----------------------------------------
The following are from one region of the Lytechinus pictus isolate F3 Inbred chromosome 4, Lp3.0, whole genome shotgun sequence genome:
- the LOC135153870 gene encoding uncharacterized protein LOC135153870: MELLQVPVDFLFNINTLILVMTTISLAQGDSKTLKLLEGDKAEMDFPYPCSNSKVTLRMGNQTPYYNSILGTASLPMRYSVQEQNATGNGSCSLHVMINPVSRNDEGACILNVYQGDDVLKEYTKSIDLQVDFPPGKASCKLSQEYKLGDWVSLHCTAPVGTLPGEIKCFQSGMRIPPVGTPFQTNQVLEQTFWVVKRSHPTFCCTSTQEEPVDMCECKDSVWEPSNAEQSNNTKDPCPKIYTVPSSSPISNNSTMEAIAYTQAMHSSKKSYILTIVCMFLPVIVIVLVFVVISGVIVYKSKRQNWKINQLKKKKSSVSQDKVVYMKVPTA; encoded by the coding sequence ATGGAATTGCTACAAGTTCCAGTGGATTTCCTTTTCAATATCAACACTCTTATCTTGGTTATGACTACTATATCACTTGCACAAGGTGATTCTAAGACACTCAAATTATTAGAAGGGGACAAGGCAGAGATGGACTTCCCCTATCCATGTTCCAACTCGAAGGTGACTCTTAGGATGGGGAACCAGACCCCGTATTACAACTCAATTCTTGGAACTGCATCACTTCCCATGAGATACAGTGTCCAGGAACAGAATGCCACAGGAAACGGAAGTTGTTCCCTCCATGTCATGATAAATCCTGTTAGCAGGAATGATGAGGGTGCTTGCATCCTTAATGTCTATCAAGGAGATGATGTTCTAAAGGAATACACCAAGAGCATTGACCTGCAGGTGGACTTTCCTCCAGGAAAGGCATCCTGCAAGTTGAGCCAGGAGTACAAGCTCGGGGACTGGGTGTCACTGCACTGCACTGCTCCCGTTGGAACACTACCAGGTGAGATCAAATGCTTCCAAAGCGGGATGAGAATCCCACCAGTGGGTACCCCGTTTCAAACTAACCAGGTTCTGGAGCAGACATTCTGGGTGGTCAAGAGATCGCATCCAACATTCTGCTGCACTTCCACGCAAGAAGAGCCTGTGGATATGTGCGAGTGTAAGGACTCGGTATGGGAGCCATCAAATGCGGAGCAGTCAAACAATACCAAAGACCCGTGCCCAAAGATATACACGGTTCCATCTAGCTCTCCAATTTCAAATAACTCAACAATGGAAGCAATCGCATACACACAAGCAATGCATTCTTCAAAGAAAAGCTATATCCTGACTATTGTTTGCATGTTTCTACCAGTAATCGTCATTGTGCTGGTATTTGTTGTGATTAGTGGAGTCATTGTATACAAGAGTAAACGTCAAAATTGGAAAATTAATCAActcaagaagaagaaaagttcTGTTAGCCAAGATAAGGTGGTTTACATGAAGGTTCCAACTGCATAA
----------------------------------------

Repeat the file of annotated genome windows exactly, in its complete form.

The following are from one region of the Lytechinus pictus isolate F3 Inbred chromosome 4, Lp3.0, whole genome shotgun sequence genome:
- the LOC135153870 gene encoding uncharacterized protein LOC135153870: MELLQVPVDFLFNINTLILVMTTISLAQGDSKTLKLLEGDKAEMDFPYPCSNSKVTLRMGNQTPYYNSILGTASLPMRYSVQEQNATGNGSCSLHVMINPVSRNDEGACILNVYQGDDVLKEYTKSIDLQVDFPPGKASCKLSQEYKLGDWVSLHCTAPVGTLPGEIKCFQSGMRIPPVGTPFQTNQVLEQTFWVVKRSHPTFCCTSTQEEPVDMCECKDSVWEPSNAEQSNNTKDPCPKIYTVPSSSPISNNSTMEAIAYTQAMHSSKKSYILTIVCMFLPVIVIVLVFVVISGVIVYKSKRQNWKINQLKKKKSSVSQDKVVYMKVPTA; encoded by the coding sequence ATGGAATTGCTACAAGTTCCAGTGGATTTCCTTTTCAATATCAACACTCTTATCTTGGTTATGACTACTATATCACTTGCACAAGGTGATTCTAAGACACTCAAATTATTAGAAGGGGACAAGGCAGAGATGGACTTCCCCTATCCATGTTCCAACTCGAAGGTGACTCTTAGGATGGGGAACCAGACCCCGTATTACAACTCAATTCTTGGAACTGCATCACTTCCCATGAGATACAGTGTCCAGGAACAGAATGCCACAGGAAACGGAAGTTGTTCCCTCCATGTCATGATAAATCCTGTTAGCAGGAATGATGAGGGTGCTTGCATCCTTAATGTCTATCAAGGAGATGATGTTCTAAAGGAATACACCAAGAGCATTGACCTGCAGGTGGACTTTCCTCCAGGAAAGGCATCCTGCAAGTTGAGCCAGGAGTACAAGCTCGGGGACTGGGTGTCACTGCACTGCACTGCTCCCGTTGGAACACTACCAGGTGAGATCAAATGCTTCCAAAGCGGGATGAGAATCCCACCAGTGGGTACCCCGTTTCAAACTAACCAGGTTCTGGAGCAGACATTCTGGGTGGTCAAGAGATCGCATCCAACATTCTGCTGCACTTCCACGCAAGAAGAGCCTGTGGATATGTGCGAGTGTAAGGACTCGGTATGGGAGCCATCAAATGCGGAGCAGTCAAACAATACCAAAGACCCGTGCCCAAAGATATACACGGTTCCATCTAGCTCTCCAATTTCAAATAACTCAACAATGGAAGCAATCGCATACACACAAGCAATGCATTCTTCAAAGAAAAGCTATATCCTGACTATTGTTTGCATGTTTCTACCAGTAATCGTCATTGTGCTGGTATTTGTTGTGATTAGTGGAGTCATTGTATACAAGAGTAAACGTCAAAATTGGAAAATTAATCAActcaagaagaagaaaagttcTGTTAGCCAAGATAAGGTGGTTTACATGAAGGTTCCAACTGCATAA